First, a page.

2020 sci-fi and fantasy awards roundup

Adrian Liang on November 17, 2020

2020 sci-fi and fantasy awards roundup

This is the best of the best in recent science fiction and fantasy—and it’s missing only one thing: the Amazon Books Editors’ announcement of the Best Science Fiction and Fantasy Books of 2020.

But our editors’ lists of our favorite books is just around the corner. Check back here soon! Or you can sign up for our email newsletter to get the winners in your in-box.

While you wait, here are the recently named winners of the World Fantasy Awards, plus a reminder of who else nabbed big awards in sci-fi and fantasy in 2020.

Some awards cast their eyes back to 2019 releases, while others concentrate on more recent reads. Either way, there’s a lot to love here.

Queen of the Conquered by Kacen Callender

World Fantasy Award winner: Best novel

Callender’s Caribbean-inspired novel springs from a hurricane of colonization, power, and revenge, as a young woman rises from the ashes of her destroyed family to seize control of the islands where she lives. But don’t mistake this heroine for a Disney princess; Callander explores the darkness and destruction wrought by occupation in their first novel for adults, and the result is mesmerizing. Their follow-up, King of the Rising, reaches readers in December 2020.

Silver in the Wood by Emily Tesh

World Fantasy Award winner: Best novella

While Tobias was once human, he no longer is, quite, and now he tends to the woods and their denizens. When the vibrant and confident Henry Silver moves into nearby Greenhollow Hall, Tobias’ world shifts, and he must reckon with the dark things hidden in the woods and in himself before opening himself to a new relationship and new future. A mix of dark fairy tale and romance, this novella had readers clamoring for book 2, Drowned Country. Lucky you—both novellas in this duology are now available, so you can read Henry and Tobias’ full story in a single marvelous weekend.

A Memory Called Empire by Arkady Martine

Hugo Award winner: Best novel

New ambassador Mahit is sent to the capital of the massive Teixcalaani Empire to represent 30,000 hardy souls living in an independent mining station—a dream she never expected to come true. But as Mahit is swallowed by sophisticated Teixcalaani protocols and traditions, she becomes the bone that sticks in the throat—unwilling to accept the flimsy story around her predecessor’s untimely death (or murder). Mahit’s gritty spywork and diplomatic sleight-of-hand in the face of overwhelming power make this space opera a page-turner. Book 2, A Desolation Called Peace, arrives in March 2021. (Psst: In June 2019, the Amazon Editors named A Memory Called Empire the Best Science Fiction and Fantasy Book of the Year So Far. It’s great!)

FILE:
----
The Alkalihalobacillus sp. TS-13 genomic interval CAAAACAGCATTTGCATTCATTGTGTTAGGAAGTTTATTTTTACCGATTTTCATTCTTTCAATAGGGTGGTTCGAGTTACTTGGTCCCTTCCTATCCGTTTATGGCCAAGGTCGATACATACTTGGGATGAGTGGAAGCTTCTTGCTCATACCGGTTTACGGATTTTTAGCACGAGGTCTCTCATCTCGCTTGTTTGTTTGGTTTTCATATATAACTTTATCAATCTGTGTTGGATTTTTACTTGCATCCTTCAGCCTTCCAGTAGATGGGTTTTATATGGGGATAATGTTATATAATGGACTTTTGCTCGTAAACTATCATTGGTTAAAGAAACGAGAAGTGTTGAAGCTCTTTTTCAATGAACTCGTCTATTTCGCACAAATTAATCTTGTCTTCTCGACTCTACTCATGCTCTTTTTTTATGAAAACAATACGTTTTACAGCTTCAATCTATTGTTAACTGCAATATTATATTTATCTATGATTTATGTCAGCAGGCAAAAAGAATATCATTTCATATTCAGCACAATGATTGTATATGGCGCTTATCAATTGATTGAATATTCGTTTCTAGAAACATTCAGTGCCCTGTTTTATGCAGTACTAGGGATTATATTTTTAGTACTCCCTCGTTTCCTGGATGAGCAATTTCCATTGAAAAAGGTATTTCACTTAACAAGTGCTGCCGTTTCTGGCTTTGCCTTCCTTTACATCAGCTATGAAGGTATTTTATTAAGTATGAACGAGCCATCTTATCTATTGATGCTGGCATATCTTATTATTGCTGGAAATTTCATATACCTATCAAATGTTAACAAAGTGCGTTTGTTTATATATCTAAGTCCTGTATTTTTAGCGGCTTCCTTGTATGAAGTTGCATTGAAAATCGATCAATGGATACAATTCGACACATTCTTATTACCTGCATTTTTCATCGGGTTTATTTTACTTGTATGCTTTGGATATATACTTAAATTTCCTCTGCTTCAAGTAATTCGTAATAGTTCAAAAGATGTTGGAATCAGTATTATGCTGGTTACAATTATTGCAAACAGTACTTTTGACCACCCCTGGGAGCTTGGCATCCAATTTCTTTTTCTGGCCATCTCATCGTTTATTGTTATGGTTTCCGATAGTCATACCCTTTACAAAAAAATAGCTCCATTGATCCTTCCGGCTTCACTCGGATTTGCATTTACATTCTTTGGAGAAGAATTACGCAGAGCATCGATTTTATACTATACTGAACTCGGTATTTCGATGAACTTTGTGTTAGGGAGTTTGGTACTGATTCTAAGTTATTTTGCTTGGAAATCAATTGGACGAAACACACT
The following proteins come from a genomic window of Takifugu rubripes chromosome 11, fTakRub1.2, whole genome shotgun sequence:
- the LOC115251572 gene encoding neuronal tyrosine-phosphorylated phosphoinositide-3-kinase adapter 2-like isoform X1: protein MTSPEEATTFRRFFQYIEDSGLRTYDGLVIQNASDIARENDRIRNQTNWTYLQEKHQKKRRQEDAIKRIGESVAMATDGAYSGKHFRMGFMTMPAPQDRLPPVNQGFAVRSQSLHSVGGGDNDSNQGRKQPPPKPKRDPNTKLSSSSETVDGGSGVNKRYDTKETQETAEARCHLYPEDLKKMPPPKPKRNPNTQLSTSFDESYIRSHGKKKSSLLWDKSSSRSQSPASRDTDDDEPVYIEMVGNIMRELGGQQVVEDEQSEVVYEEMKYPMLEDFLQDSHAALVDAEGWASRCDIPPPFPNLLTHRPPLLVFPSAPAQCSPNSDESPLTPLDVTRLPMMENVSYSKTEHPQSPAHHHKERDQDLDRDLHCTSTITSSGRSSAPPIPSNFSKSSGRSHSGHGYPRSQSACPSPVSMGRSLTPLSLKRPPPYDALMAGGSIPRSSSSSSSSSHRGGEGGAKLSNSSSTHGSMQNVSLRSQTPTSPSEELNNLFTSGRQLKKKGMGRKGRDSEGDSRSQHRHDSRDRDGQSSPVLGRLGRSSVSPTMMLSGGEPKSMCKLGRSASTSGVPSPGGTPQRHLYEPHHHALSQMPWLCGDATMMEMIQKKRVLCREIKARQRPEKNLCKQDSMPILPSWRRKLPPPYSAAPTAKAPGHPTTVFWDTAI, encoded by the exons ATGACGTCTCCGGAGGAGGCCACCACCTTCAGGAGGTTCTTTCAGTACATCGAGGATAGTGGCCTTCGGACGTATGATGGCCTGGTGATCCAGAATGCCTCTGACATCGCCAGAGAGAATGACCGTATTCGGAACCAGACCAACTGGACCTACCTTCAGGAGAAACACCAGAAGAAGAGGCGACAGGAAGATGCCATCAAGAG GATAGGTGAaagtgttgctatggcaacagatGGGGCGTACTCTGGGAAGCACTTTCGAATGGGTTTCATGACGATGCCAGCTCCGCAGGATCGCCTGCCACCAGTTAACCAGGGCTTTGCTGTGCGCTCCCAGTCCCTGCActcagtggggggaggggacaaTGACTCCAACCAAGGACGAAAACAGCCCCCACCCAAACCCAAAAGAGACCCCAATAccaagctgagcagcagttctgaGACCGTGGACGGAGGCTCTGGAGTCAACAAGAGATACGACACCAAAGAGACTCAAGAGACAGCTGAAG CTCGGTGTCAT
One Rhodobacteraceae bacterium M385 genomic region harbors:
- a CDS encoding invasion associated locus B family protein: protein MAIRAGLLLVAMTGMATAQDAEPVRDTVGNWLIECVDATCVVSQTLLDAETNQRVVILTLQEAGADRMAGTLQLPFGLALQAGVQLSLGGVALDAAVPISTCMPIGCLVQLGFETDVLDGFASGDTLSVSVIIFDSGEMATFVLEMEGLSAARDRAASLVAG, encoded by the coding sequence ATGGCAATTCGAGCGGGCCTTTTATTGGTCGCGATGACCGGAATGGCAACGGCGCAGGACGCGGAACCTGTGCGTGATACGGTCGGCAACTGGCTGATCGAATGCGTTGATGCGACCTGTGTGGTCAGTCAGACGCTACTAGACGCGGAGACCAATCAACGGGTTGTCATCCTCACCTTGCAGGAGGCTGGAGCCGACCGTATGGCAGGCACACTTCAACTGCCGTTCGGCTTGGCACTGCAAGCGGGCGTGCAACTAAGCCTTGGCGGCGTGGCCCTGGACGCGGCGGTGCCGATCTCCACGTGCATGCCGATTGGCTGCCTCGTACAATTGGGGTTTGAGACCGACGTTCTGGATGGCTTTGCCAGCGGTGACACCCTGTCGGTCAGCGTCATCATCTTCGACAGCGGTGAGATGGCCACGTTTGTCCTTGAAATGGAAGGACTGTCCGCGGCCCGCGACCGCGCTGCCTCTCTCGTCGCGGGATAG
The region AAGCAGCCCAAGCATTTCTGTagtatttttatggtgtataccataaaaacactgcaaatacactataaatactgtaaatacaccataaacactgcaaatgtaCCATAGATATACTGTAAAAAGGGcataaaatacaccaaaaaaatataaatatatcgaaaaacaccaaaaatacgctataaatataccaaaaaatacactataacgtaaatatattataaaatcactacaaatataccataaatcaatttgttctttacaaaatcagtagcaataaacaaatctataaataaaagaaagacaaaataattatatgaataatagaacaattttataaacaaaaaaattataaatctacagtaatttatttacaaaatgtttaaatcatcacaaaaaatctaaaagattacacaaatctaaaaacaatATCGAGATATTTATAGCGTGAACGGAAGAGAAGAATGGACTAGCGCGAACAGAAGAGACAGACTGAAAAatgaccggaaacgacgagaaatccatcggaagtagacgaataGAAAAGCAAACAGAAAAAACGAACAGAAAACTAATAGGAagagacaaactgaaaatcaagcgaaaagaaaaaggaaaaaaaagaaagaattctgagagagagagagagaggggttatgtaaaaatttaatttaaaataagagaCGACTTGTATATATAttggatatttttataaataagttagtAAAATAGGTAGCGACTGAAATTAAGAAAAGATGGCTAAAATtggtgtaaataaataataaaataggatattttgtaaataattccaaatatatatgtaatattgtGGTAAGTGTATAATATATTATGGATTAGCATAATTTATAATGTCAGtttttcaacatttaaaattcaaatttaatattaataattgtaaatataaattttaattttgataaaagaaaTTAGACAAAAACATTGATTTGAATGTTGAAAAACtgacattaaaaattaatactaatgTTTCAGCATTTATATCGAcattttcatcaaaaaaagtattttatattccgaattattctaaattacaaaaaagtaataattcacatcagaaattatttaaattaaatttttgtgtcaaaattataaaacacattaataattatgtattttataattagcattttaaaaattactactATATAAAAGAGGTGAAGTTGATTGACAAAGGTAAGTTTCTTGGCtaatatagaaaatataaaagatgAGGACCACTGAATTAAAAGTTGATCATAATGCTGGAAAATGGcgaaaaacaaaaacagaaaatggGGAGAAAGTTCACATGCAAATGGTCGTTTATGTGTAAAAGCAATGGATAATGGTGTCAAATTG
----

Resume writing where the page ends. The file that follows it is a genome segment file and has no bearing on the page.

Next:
This Is How You Lose the Time War by Amal El-Mohtar and Max Gladstone

Hugo Award winner: Best novella

This Is How You Lose the Time War grabbed judges’ imaginations across several awards this year, also winning the Best Novella category at the Locus Awards and Nebula Awards. Agents Red and Blue fight for different sides in a war that spins up and down the threads of time, and Red and Blue are among the best time agents on the front lines. After Blue leaves a letter for Red at their latest battlefield, a playful correspondence turns into something far bigger. But neither can be sure that the other agent isn’t playing a very long game of subversion and double-cross. Emotionally riveting (and sometimes ravaging), El-Mohtar and Gladstone’s slim tale of love and loyalty despite time and place packs a wallop.

Emergency Skin by N. K. Jemisin

Hugo Award winner: Best novelette

Jemisin won the Hugo Award for best novel three years in a row, took a break, and has now won it again in 2020 with this delightfully subversive story about an alien visitor to the hostile planet Earth. Happily, Emergency Skin is available as a free download for Kindle Unlimited members. And if you’ve already read Emergency Skin, pick up The City We Became, which the Amazon editors named the Best Science Fiction and Fantasy Book of the Year So Far in 2020.

The Last Emperox by John Scalzi

Dragon Award winner: Best science fiction novel